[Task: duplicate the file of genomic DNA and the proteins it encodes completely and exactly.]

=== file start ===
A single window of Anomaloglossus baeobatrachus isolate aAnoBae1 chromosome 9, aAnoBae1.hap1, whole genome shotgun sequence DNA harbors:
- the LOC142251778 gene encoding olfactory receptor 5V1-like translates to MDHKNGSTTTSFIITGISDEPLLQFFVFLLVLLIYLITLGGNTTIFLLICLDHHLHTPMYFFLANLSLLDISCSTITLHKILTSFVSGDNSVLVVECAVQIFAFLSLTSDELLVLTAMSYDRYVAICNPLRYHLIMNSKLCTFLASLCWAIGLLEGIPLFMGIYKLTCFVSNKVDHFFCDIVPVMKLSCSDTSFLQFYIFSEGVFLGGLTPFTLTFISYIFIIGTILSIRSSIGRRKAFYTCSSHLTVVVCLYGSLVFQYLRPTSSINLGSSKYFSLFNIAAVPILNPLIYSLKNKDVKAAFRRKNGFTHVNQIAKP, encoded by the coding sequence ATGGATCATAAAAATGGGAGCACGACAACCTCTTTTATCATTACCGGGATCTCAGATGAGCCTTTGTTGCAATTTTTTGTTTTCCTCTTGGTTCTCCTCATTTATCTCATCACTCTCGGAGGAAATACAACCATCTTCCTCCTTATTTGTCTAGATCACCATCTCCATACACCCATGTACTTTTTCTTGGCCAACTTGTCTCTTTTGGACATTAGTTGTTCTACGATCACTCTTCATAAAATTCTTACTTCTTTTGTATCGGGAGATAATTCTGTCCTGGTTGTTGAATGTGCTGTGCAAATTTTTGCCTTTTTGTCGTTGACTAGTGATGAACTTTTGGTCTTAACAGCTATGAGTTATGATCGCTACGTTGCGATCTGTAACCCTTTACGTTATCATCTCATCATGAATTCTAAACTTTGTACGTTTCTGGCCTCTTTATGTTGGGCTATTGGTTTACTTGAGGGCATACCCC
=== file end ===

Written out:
A single window of Anomaloglossus baeobatrachus isolate aAnoBae1 chromosome 9, aAnoBae1.hap1, whole genome shotgun sequence DNA harbors:
- the LOC142251778 gene encoding olfactory receptor 5V1-like translates to MDHKNGSTTTSFIITGISDEPLLQFFVFLLVLLIYLITLGGNTTIFLLICLDHHLHTPMYFFLANLSLLDISCSTITLHKILTSFVSGDNSVLVVECAVQIFAFLSLTSDELLVLTAMSYDRYVAICNPLRYHLIMNSKLCTFLASLCWAIGLLEGIPLFMGIYKLTCFVSNKVDHFFCDIVPVMKLSCSDTSFLQFYIFSEGVFLGGLTPFTLTFISYIFIIGTILSIRSSIGRRKAFYTCSSHLTVVVCLYGSLVFQYLRPTSSINLGSSKYFSLFNIAAVPILNPLIYSLKNKDVKAAFRRKNGFTHVNQIAKP, encoded by the coding sequence ATGGATCATAAAAATGGGAGCACGACAACCTCTTTTATCATTACCGGGATCTCAGATGAGCCTTTGTTGCAATTTTTTGTTTTCCTCTTGGTTCTCCTCATTTATCTCATCACTCTCGGAGGAAATACAACCATCTTCCTCCTTATTTGTCTAGATCACCATCTCCATACACCCATGTACTTTTTCTTGGCCAACTTGTCTCTTTTGGACATTAGTTGTTCTACGATCACTCTTCATAAAATTCTTACTTCTTTTGTATCGGGAGATAATTCTGTCCTGGTTGTTGAATGTGCTGTGCAAATTTTTGCCTTTTTGTCGTTGACTAGTGATGAACTTTTGGTCTTAACAGCTATGAGTTATGATCGCTACGTTGCGATCTGTAACCCTTTACGTTATCATCTCATCATGAATTCTAAACTTTGTACGTTTCTGGCCTCTTTATGTTGGGCTATTGGTTTACTTGAGGGCATACCCC